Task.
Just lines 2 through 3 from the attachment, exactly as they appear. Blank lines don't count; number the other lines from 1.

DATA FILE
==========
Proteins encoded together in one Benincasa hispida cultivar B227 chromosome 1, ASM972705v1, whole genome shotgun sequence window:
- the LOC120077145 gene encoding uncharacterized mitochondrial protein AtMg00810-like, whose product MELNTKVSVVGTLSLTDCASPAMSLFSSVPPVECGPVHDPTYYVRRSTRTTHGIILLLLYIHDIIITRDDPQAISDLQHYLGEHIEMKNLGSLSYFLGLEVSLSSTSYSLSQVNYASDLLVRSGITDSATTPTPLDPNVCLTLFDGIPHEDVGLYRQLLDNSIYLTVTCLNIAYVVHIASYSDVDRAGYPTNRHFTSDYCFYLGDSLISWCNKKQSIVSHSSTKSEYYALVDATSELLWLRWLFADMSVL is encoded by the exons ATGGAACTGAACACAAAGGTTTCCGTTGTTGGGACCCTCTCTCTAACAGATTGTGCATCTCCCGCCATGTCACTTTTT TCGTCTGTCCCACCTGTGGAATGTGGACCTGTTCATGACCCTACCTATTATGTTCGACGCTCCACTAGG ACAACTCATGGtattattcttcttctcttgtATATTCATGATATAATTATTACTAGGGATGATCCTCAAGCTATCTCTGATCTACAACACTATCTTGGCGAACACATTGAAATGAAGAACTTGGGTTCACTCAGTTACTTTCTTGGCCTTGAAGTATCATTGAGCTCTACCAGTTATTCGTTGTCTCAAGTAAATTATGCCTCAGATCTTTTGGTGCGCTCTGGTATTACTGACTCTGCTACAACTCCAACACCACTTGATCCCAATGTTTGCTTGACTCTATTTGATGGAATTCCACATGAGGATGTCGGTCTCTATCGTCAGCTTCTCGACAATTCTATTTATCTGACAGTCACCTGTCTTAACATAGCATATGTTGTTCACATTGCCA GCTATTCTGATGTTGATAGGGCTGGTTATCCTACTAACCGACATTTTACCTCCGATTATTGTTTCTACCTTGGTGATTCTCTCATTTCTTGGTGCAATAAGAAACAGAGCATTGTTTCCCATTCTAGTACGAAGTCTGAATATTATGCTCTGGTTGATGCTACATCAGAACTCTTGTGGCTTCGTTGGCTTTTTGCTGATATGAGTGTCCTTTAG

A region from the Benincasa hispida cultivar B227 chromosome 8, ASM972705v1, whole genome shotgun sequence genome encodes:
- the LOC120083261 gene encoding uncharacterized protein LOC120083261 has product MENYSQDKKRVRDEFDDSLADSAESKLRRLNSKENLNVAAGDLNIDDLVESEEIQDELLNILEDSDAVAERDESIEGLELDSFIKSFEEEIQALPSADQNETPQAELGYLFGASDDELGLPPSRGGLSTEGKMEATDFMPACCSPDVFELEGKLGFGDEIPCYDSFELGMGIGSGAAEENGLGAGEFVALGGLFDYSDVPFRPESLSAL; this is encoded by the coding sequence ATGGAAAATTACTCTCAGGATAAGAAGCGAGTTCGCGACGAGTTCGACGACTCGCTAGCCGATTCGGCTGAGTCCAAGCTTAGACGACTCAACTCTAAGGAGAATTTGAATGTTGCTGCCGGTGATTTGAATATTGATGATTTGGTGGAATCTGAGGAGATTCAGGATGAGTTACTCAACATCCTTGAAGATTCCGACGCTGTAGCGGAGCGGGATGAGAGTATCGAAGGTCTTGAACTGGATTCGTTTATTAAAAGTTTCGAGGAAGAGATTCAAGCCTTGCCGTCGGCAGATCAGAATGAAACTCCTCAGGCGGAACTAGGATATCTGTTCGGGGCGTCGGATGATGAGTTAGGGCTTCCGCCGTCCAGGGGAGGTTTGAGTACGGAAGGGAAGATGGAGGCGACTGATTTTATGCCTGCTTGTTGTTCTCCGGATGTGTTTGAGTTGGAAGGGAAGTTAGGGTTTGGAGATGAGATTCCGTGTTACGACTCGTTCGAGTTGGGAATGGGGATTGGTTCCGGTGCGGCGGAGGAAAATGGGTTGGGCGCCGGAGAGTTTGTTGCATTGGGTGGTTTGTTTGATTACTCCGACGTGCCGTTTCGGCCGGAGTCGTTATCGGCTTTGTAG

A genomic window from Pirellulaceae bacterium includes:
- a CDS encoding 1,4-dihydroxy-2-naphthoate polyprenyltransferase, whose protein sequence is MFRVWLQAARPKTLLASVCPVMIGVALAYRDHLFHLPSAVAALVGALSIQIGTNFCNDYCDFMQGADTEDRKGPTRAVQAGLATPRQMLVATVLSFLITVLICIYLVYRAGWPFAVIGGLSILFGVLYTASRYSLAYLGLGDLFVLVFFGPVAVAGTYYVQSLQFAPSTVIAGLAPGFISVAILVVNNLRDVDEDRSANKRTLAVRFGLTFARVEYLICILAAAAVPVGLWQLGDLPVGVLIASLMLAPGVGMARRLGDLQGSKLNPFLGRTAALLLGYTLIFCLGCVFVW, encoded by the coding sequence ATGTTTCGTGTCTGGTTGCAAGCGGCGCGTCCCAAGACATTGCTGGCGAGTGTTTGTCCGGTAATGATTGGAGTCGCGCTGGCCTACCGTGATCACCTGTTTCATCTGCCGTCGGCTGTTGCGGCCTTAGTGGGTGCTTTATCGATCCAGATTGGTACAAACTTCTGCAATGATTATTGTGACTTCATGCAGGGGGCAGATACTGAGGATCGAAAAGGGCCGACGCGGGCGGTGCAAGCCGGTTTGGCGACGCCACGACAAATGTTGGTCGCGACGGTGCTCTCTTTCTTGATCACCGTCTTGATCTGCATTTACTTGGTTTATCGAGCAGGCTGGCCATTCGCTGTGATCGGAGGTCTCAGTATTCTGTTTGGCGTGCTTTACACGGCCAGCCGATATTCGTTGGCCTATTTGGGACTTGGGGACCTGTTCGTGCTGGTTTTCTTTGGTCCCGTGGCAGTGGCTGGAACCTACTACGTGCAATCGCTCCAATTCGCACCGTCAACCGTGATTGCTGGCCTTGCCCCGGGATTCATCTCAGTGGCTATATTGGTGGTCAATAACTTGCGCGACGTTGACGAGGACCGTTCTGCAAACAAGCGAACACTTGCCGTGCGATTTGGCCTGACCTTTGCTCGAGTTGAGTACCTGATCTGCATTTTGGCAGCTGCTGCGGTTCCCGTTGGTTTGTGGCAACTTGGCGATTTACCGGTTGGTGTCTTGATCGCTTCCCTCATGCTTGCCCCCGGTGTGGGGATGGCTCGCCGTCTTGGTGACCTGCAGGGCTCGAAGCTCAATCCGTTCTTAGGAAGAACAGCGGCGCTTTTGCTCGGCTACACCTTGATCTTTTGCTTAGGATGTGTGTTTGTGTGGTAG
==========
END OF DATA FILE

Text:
- the LOC120077145 gene encoding uncharacterized mitochondrial protein AtMg00810-like, whose product MELNTKVSVVGTLSLTDCASPAMSLFSSVPPVECGPVHDPTYYVRRSTRTTHGIILLLLYIHDIIITRDDPQAISDLQHYLGEHIEMKNLGSLSYFLGLEVSLSSTSYSLSQVNYASDLLVRSGITDSATTPTPLDPNVCLTLFDGIPHEDVGLYRQLLDNSIYLTVTCLNIAYVVHIASYSDVDRAGYPTNRHFTSDYCFYLGDSLISWCNKKQSIVSHSSTKSEYYALVDATSELLWLRWLFADMSVL is encoded by the exons ATGGAACTGAACACAAAGGTTTCCGTTGTTGGGACCCTCTCTCTAACAGATTGTGCATCTCCCGCCATGTCACTTTTT TCGTCTGTCCCACCTGTGGAATGTGGACCTGTTCATGACCCTACCTATTATGTTCGACGCTCCACTAGG ACAACTCATGGtattattcttcttctcttgtATATTCATGATATAATTATTACTAGGGATGATCCTCAAGCTATCTCTGATCTACAACACTATCTTGGCGAACACATTGAAATGAAGAACTTGGGTTCACTCAGTTACTTTCTTGGCCTTGAAGTATCATTGAGCTCTACCAGTTATTCGTTGTCTCAAGTAAATTATGCCTCAGATCTTTTGGTGCGCTCTGGTATTACTGACTCTGCTACAACTCCAACACCACTTGATCCCAATGTTTGCTTGACTCTATTTGATGGAATTCCACATGAGGATGTCGGTCTCTATCGTCAGCTTCTCGACAATTCTATTTATCTGACAGTCACCTGTCTTAACATAGCATATGTTGTTCACATTGCCA GCTATTCTGATGTTGATAGGGCTGGTTATCCTACTAACCGACATTTTACCTCCGATTATTGTTTCTACCTTGGTGATTCTCTCATTTCTTGGTGCAATAAGAAACAGAGCATTGTTTCCCATTCTAGTACGAAGTCTGAATATTATGCTCTGGTTGATGCTACATCAGAACTCTTGTGGCTTCGTTGGCTTTTTGCTGATATGAGTGTCCTTTAG

A region from the Benincasa hispida cultivar B227 chromosome 8, ASM972705v1, whole genome shotgun sequence genome encodes: